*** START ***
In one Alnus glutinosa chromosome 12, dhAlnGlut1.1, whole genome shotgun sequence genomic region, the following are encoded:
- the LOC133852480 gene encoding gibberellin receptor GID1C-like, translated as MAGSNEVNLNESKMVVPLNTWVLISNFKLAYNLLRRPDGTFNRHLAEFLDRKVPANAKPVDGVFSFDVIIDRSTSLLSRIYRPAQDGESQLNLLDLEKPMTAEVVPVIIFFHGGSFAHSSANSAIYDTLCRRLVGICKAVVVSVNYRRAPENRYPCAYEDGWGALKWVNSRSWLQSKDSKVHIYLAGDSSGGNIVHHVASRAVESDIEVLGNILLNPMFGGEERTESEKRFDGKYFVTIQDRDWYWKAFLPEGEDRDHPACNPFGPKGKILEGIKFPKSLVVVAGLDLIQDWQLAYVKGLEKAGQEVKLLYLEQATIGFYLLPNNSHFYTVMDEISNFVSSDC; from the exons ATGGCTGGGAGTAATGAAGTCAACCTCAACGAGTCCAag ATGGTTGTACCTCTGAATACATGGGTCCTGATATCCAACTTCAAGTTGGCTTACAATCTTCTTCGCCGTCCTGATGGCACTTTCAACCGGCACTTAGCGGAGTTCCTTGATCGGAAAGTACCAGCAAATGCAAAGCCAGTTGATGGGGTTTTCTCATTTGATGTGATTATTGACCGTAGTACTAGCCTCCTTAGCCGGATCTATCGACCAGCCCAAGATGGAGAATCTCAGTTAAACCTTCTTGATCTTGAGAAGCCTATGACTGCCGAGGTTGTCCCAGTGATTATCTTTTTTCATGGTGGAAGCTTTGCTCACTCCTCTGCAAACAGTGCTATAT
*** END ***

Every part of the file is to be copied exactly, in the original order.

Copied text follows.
In one Alnus glutinosa chromosome 12, dhAlnGlut1.1, whole genome shotgun sequence genomic region, the following are encoded:
- the LOC133852480 gene encoding gibberellin receptor GID1C-like, translated as MAGSNEVNLNESKMVVPLNTWVLISNFKLAYNLLRRPDGTFNRHLAEFLDRKVPANAKPVDGVFSFDVIIDRSTSLLSRIYRPAQDGESQLNLLDLEKPMTAEVVPVIIFFHGGSFAHSSANSAIYDTLCRRLVGICKAVVVSVNYRRAPENRYPCAYEDGWGALKWVNSRSWLQSKDSKVHIYLAGDSSGGNIVHHVASRAVESDIEVLGNILLNPMFGGEERTESEKRFDGKYFVTIQDRDWYWKAFLPEGEDRDHPACNPFGPKGKILEGIKFPKSLVVVAGLDLIQDWQLAYVKGLEKAGQEVKLLYLEQATIGFYLLPNNSHFYTVMDEISNFVSSDC; from the exons ATGGCTGGGAGTAATGAAGTCAACCTCAACGAGTCCAag ATGGTTGTACCTCTGAATACATGGGTCCTGATATCCAACTTCAAGTTGGCTTACAATCTTCTTCGCCGTCCTGATGGCACTTTCAACCGGCACTTAGCGGAGTTCCTTGATCGGAAAGTACCAGCAAATGCAAAGCCAGTTGATGGGGTTTTCTCATTTGATGTGATTATTGACCGTAGTACTAGCCTCCTTAGCCGGATCTATCGACCAGCCCAAGATGGAGAATCTCAGTTAAACCTTCTTGATCTTGAGAAGCCTATGACTGCCGAGGTTGTCCCAGTGATTATCTTTTTTCATGGTGGAAGCTTTGCTCACTCCTCTGCAAACAGTGCTATAT